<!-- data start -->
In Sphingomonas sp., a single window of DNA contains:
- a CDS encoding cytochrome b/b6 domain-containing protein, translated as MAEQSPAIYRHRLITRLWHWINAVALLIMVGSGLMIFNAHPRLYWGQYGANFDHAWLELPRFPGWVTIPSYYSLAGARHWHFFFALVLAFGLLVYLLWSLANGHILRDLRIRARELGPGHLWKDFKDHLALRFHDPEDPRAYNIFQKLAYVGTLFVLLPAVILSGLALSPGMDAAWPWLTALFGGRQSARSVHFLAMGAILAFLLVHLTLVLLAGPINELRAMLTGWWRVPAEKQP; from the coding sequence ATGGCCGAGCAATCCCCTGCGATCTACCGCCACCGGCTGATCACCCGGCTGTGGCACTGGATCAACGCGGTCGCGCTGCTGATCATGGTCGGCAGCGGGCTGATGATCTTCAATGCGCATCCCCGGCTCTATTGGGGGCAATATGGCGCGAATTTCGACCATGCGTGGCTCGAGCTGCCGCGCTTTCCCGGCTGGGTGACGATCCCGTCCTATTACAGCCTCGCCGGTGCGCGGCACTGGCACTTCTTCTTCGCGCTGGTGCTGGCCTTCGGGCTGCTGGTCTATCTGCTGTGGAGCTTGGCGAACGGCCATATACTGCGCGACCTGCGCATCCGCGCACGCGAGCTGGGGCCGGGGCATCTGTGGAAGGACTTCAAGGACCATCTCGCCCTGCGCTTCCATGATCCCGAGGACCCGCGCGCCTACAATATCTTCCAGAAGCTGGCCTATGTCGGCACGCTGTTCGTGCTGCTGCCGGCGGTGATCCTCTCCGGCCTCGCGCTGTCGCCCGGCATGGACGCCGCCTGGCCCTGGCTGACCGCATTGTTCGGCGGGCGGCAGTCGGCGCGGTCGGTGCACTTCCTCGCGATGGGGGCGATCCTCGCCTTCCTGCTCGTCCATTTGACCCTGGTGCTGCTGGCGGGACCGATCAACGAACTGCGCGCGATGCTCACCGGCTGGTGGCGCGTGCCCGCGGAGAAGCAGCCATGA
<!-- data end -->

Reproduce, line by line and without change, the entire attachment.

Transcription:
In Sphingomonas sp., a single window of DNA contains:
- a CDS encoding cytochrome b/b6 domain-containing protein, translated as MAEQSPAIYRHRLITRLWHWINAVALLIMVGSGLMIFNAHPRLYWGQYGANFDHAWLELPRFPGWVTIPSYYSLAGARHWHFFFALVLAFGLLVYLLWSLANGHILRDLRIRARELGPGHLWKDFKDHLALRFHDPEDPRAYNIFQKLAYVGTLFVLLPAVILSGLALSPGMDAAWPWLTALFGGRQSARSVHFLAMGAILAFLLVHLTLVLLAGPINELRAMLTGWWRVPAEKQP; from the coding sequence ATGGCCGAGCAATCCCCTGCGATCTACCGCCACCGGCTGATCACCCGGCTGTGGCACTGGATCAACGCGGTCGCGCTGCTGATCATGGTCGGCAGCGGGCTGATGATCTTCAATGCGCATCCCCGGCTCTATTGGGGGCAATATGGCGCGAATTTCGACCATGCGTGGCTCGAGCTGCCGCGCTTTCCCGGCTGGGTGACGATCCCGTCCTATTACAGCCTCGCCGGTGCGCGGCACTGGCACTTCTTCTTCGCGCTGGTGCTGGCCTTCGGGCTGCTGGTCTATCTGCTGTGGAGCTTGGCGAACGGCCATATACTGCGCGACCTGCGCATCCGCGCACGCGAGCTGGGGCCGGGGCATCTGTGGAAGGACTTCAAGGACCATCTCGCCCTGCGCTTCCATGATCCCGAGGACCCGCGCGCCTACAATATCTTCCAGAAGCTGGCCTATGTCGGCACGCTGTTCGTGCTGCTGCCGGCGGTGATCCTCTCCGGCCTCGCGCTGTCGCCCGGCATGGACGCCGCCTGGCCCTGGCTGACCGCATTGTTCGGCGGGCGGCAGTCGGCGCGGTCGGTGCACTTCCTCGCGATGGGGGCGATCCTCGCCTTCCTGCTCGTCCATTTGACCCTGGTGCTGCTGGCGGGACCGATCAACGAACTGCGCGCGATGCTCACCGGCTGGTGGCGCGTGCCCGCGGAGAAGCAGCCATGA